Performance Acceleration Technology

The other aspect of the 875's memory controller that's worth mentioning is what Intel likes to call their Performance Acceleration Technology, or PAT. From the company that came up with terms like Hyper-Threading and NetBurst, you would expect a bit more from the marketing folks instead of "Performance Acceleration Technology" but when are we ever pleased with the marketing guys?

The gist of PAT is that in order to differentiate the 875P from the 865, Intel began speed binning the chipsets and selected the top performing MCHs to be 875P parts with everything else that still qualified ended up being branded as an 865. The benefit of this approach is that Intel can be a bit more aggressive with the memory controller while still ensuring reliable operation. It turns out that these high speed bins are able to shave off, at most, two clocks off every memory access which ends up improving overall performance by a few percent.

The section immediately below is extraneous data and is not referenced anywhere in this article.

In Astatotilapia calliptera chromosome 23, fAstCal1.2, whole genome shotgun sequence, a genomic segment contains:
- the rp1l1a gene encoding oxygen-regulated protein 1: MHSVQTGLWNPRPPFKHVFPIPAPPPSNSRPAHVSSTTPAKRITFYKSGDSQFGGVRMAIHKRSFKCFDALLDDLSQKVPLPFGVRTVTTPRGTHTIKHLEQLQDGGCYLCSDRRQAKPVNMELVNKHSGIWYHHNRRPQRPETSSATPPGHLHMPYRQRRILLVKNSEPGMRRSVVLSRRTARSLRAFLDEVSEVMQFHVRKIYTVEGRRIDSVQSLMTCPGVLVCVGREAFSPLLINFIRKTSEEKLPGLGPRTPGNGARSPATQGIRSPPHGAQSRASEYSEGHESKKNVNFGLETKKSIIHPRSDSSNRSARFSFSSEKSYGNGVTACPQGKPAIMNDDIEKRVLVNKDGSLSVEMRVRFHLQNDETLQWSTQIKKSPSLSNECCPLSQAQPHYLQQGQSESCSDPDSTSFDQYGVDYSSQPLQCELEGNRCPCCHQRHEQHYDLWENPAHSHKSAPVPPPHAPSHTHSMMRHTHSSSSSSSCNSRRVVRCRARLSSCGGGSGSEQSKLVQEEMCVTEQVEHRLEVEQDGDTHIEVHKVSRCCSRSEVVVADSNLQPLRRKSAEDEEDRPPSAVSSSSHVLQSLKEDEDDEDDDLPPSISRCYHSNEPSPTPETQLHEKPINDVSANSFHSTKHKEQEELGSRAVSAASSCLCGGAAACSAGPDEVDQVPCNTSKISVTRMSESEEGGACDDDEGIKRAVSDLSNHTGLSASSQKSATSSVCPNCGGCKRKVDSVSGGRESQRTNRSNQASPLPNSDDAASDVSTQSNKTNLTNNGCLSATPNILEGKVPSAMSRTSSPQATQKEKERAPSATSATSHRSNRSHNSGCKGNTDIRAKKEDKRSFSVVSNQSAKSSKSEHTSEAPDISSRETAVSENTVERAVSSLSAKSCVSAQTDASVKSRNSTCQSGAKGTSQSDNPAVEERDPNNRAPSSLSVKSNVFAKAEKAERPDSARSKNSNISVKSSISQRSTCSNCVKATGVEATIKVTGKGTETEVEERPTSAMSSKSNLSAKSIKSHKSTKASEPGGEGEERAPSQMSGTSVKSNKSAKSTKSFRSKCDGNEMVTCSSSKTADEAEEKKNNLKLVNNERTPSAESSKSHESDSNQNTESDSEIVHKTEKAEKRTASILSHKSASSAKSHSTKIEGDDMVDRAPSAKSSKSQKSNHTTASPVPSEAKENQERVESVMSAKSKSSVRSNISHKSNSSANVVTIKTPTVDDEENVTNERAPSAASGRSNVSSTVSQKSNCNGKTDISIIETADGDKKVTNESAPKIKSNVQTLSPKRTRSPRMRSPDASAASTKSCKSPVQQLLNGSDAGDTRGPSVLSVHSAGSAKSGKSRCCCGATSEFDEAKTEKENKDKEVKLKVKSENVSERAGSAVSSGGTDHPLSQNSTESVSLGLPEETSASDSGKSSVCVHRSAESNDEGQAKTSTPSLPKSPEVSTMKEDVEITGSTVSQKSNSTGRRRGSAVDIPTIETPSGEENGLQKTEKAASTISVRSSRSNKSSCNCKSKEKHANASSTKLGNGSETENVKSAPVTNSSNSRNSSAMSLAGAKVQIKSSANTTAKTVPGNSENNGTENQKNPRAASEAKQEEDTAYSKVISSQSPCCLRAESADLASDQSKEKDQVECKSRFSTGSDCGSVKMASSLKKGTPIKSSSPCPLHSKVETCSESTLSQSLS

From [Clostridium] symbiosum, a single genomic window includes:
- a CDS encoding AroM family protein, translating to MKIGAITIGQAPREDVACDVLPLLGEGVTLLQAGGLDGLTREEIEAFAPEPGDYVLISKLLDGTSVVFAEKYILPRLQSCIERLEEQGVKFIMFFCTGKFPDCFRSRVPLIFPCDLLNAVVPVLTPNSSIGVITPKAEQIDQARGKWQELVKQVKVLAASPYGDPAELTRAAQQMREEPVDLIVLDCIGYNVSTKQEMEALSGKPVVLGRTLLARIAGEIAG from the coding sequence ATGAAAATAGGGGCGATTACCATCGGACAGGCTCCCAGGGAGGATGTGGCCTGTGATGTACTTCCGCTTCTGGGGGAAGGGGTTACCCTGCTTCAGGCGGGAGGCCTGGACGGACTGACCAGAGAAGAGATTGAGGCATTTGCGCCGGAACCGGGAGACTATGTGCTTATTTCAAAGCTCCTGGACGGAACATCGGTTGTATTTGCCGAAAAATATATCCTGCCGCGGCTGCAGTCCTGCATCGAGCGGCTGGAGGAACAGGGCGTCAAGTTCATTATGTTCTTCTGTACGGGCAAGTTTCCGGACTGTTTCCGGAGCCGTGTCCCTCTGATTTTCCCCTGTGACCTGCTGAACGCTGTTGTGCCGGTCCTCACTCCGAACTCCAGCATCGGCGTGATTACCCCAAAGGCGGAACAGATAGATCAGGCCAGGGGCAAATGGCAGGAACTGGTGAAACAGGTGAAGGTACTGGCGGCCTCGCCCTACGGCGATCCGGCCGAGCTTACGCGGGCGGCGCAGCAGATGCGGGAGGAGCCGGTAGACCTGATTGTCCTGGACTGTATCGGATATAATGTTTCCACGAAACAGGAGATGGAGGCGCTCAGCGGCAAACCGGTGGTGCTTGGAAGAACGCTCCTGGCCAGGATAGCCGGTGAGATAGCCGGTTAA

Intel's approach to chipset binning is much like the approach they apply to CPU speed binning, which is how they determine what constitutes a 3.0GHz Pentium 4 and a 2.80GHz Pentium 4. With that said, there's no additional logic that must go into enabling PAT, which leads us to believe that in theory, enabling the technology on an 865 motherboard would be possible. Enabling PAT on an 865 would be akin to running a 1.6GHz Pentium 4 at 2.2GHz, meaning that if we were able to enable PAT on an 865 that would be overclocking; whereas PAT on the 875P is a fully validated and supported operating mode. It's not clear whether a motherboard manufacturer would even be able to enable PAT as a BIOS option on 865 chipsets or if Intel has put hardware limitations in place to prevent it from working on anything but the 875P. We'll surely find out in the coming weeks once 865 motherboards are released...

DualDDR400 - Intel Follows NVIDIA's Lead for Once CSA: ooh look, a new Bus

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